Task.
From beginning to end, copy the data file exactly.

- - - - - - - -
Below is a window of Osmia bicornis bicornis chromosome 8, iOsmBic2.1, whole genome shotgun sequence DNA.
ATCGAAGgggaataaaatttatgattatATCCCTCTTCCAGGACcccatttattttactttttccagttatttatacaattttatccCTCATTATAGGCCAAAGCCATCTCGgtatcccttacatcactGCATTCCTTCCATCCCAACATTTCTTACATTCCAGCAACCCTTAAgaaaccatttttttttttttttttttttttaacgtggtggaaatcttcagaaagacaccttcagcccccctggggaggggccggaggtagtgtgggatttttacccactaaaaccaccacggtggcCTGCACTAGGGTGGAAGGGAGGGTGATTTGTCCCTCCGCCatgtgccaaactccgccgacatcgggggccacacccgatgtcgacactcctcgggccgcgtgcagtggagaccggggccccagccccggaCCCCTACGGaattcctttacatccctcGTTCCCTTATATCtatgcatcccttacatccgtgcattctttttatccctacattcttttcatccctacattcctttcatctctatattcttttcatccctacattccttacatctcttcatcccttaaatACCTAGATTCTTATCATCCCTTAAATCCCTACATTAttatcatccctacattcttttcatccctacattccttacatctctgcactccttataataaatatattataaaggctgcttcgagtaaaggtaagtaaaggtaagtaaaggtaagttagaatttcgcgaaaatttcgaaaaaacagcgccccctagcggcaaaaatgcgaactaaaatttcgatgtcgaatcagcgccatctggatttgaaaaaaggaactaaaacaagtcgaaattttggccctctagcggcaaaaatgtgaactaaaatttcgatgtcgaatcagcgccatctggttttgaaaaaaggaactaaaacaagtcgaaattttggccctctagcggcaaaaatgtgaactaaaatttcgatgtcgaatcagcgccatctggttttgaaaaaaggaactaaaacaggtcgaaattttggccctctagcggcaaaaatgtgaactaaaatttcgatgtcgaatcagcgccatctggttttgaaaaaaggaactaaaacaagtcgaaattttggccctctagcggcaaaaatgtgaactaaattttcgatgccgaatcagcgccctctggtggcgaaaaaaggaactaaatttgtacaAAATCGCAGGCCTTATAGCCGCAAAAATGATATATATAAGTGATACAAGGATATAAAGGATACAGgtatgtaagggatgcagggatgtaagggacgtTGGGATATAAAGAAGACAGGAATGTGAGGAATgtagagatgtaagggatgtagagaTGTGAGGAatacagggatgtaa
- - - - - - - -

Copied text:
Below is a window of Osmia bicornis bicornis chromosome 8, iOsmBic2.1, whole genome shotgun sequence DNA.
ATCGAAGgggaataaaatttatgattatATCCCTCTTCCAGGACcccatttattttactttttccagttatttatacaattttatccCTCATTATAGGCCAAAGCCATCTCGgtatcccttacatcactGCATTCCTTCCATCCCAACATTTCTTACATTCCAGCAACCCTTAAgaaaccatttttttttttttttttttttttaacgtggtggaaatcttcagaaagacaccttcagcccccctggggaggggccggaggtagtgtgggatttttacccactaaaaccaccacggtggcCTGCACTAGGGTGGAAGGGAGGGTGATTTGTCCCTCCGCCatgtgccaaactccgccgacatcgggggccacacccgatgtcgacactcctcgggccgcgtgcagtggagaccggggccccagccccggaCCCCTACGGaattcctttacatccctcGTTCCCTTATATCtatgcatcccttacatccgtgcattctttttatccctacattcttttcatccctacattcctttcatctctatattcttttcatccctacattccttacatctcttcatcccttaaatACCTAGATTCTTATCATCCCTTAAATCCCTACATTAttatcatccctacattcttttcatccctacattccttacatctctgcactccttataataaatatattataaaggctgcttcgagtaaaggtaagtaaaggtaagtaaaggtaagttagaatttcgcgaaaatttcgaaaaaacagcgccccctagcggcaaaaatgcgaactaaaatttcgatgtcgaatcagcgccatctggatttgaaaaaaggaactaaaacaagtcgaaattttggccctctagcggcaaaaatgtgaactaaaatttcgatgtcgaatcagcgccatctggttttgaaaaaaggaactaaaacaagtcgaaattttggccctctagcggcaaaaatgtgaactaaaatttcgatgtcgaatcagcgccatctggttttgaaaaaaggaactaaaacaggtcgaaattttggccctctagcggcaaaaatgtgaactaaaatttcgatgtcgaatcagcgccatctggttttgaaaaaaggaactaaaacaagtcgaaattttggccctctagcggcaaaaatgtgaactaaattttcgatgccgaatcagcgccctctggtggcgaaaaaaggaactaaatttgtacaAAATCGCAGGCCTTATAGCCGCAAAAATGATATATATAAGTGATACAAGGATATAAAGGATACAGgtatgtaagggatgcagggatgtaagggacgtTGGGATATAAAGAAGACAGGAATGTGAGGAATgtagagatgtaagggatgtagagaTGTGAGGAatacagggatgtaa